• Meal preparation and clean?up
• Cleaning and housekeeping
• Laundry
• Preparing medication(s)
• Taking medication(s)
• Using telephone
• Shopping
• Bill paying

3. CARE OPTIONS: A Care Plan is essential: without a Care Plan, it is NOT possible to plan the funds appropriately. Should the Care Plan be front?loaded? Or should the money be evenly spaced/annuitized/spent on monthly essentials?

Whose money is it? And who should have a say? Any say? The final say? Family Members? Who should be in charge? Family Members often mean well but may be uninformed, either about the elder’s personal preferences or needs or both.

A Gerontologist or Geriatric Care Manager is helpful in designing a Care Plan to meet the needs of the elder. They have studied the aging process and have an increased understanding of what is going away and what supports may need to come in. The National Geriatric Care Manager Assn has a website with members all over the United States: for information about regional chapters, see .

Having a conversation with a Geriatric Care Manager as a neutral professional (not a Family Member, not an Attorney, not a Money Manager) can be helpful in identifying what if any assistance is needed. In the process of assessing what care is needed, there may be 3 answers:
• “None at all, thank you very much”
• “Some, if you don’t mind” and “how will I pay for it?”
• “More, but I don’t want to be a burden”.
A Certified Senior Advisor should be consulted to review assets and financial resources need to provide the level of need care.

Societally, we Americans prize independence and autonomy. So culturally our Involuntary changes may be more easily accepted than being prodded to make voluntary changes. Also change itself can be anxiety?producing, in addition to whatever the problem is.

So the information at the website may be helpful to Family Members about how to have the conversation about where to live and EOL/End Of Life care needs, what elements to consider, how to provide helpful care support without becoming over?bearing.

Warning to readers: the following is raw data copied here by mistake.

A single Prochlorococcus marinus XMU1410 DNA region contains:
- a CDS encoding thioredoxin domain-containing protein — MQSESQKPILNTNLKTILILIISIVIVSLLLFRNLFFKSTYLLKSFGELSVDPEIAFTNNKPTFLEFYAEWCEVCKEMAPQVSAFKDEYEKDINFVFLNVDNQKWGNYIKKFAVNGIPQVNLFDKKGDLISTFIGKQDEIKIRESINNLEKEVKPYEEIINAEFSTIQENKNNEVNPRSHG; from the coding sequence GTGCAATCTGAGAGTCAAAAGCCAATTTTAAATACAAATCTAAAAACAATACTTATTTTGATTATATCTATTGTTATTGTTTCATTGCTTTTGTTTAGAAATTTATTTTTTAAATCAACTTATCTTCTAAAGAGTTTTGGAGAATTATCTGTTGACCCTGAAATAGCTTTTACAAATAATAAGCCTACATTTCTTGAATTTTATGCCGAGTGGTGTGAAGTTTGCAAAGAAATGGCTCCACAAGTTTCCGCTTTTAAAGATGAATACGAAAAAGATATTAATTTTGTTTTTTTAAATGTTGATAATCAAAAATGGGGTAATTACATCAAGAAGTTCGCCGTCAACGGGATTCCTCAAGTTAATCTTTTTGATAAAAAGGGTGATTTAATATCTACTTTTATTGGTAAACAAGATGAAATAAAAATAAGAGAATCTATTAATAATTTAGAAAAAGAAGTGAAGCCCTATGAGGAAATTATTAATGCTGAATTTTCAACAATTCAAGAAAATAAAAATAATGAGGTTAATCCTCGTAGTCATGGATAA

4. PLACEMENT OPTIONS: Generally speaking, there are four (4) different levels of care:
• Independent Living Arrangement is either at a home, with or without licensed support; or at a facility in an apartment or hotel?like atmosphere, without nursing care or monitoring;
• Board and Care is typically a residential home converted to be licensed as a Residential Care Facility (RCFE) for the Elderly. Most people have their own rooms, but have the ability to share with a spouse or others. Most RCFEs have up to 6 people living at the facility, with staff that can provide planned meals, laundry and cleaning services; licensing for Board and Care facilities is overseen by the Community Care Licensing section of the State of California, and can be verified at:
• Assisted Living Facility are typically larger facilities that offer the same opportunities to be more independent, with the kind of services that the above RCFE provides, but can offer more assistance with ADLs & IADLs than typically provided at a RCFE. Most ALFs have nursing staff available.
• Skilled Nursing Care is at a facility licensed by the Dept. of Health Services which provides 24/7 medical care in a more clinical or hospital environment; patients wear bedclothes.

5.1. Determining the LEVEL OF CARE is necessary before one can determine what facility offers appropriate support. “Knowing the Care Plan is essential to figuring out how to manage the money”. See page ___ for a useful chart titled “CHARACTERISTICS WHICH DIFFERENTIATE CARE PROVIDED IN FACILITIES” identifying seven (7) comparisons of facilities with descriptions of differentiating characteristics.
Adult Residential Facilities (ARF) are facilities of any capacity that provide 24? hour non?medical care for adults ages 18 through 59, who are unable to provide for their own daily needs. Adults may be physically handicapped, developmentally disabled, and/or mentally disabled.